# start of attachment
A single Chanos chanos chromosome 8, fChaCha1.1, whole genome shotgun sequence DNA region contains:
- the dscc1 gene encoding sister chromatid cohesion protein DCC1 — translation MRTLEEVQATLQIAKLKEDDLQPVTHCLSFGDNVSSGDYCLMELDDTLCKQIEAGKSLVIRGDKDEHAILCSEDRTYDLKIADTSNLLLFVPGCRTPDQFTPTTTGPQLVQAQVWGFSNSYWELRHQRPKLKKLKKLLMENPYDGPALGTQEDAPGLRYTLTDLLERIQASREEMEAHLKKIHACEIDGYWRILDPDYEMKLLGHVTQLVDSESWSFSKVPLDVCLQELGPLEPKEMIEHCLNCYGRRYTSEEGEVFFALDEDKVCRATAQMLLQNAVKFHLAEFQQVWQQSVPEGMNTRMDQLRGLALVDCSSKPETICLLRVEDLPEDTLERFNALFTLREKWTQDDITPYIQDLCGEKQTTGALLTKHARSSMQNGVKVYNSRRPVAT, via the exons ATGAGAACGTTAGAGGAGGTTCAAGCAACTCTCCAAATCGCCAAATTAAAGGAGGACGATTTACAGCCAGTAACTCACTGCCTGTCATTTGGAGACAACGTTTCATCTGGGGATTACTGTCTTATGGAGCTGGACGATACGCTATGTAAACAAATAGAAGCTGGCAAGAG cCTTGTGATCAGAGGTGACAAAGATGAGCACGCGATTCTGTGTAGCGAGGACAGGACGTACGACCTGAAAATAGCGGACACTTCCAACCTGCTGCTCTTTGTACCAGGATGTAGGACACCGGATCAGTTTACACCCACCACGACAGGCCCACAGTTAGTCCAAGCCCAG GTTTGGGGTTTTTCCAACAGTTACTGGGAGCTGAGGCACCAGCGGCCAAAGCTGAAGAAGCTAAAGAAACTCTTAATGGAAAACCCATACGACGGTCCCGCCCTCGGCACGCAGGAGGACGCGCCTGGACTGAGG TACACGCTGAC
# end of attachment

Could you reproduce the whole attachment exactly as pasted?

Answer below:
A single Chanos chanos chromosome 8, fChaCha1.1, whole genome shotgun sequence DNA region contains:
- the dscc1 gene encoding sister chromatid cohesion protein DCC1 — translation MRTLEEVQATLQIAKLKEDDLQPVTHCLSFGDNVSSGDYCLMELDDTLCKQIEAGKSLVIRGDKDEHAILCSEDRTYDLKIADTSNLLLFVPGCRTPDQFTPTTTGPQLVQAQVWGFSNSYWELRHQRPKLKKLKKLLMENPYDGPALGTQEDAPGLRYTLTDLLERIQASREEMEAHLKKIHACEIDGYWRILDPDYEMKLLGHVTQLVDSESWSFSKVPLDVCLQELGPLEPKEMIEHCLNCYGRRYTSEEGEVFFALDEDKVCRATAQMLLQNAVKFHLAEFQQVWQQSVPEGMNTRMDQLRGLALVDCSSKPETICLLRVEDLPEDTLERFNALFTLREKWTQDDITPYIQDLCGEKQTTGALLTKHARSSMQNGVKVYNSRRPVAT, via the exons ATGAGAACGTTAGAGGAGGTTCAAGCAACTCTCCAAATCGCCAAATTAAAGGAGGACGATTTACAGCCAGTAACTCACTGCCTGTCATTTGGAGACAACGTTTCATCTGGGGATTACTGTCTTATGGAGCTGGACGATACGCTATGTAAACAAATAGAAGCTGGCAAGAG cCTTGTGATCAGAGGTGACAAAGATGAGCACGCGATTCTGTGTAGCGAGGACAGGACGTACGACCTGAAAATAGCGGACACTTCCAACCTGCTGCTCTTTGTACCAGGATGTAGGACACCGGATCAGTTTACACCCACCACGACAGGCCCACAGTTAGTCCAAGCCCAG GTTTGGGGTTTTTCCAACAGTTACTGGGAGCTGAGGCACCAGCGGCCAAAGCTGAAGAAGCTAAAGAAACTCTTAATGGAAAACCCATACGACGGTCCCGCCCTCGGCACGCAGGAGGACGCGCCTGGACTGAGG TACACGCTGAC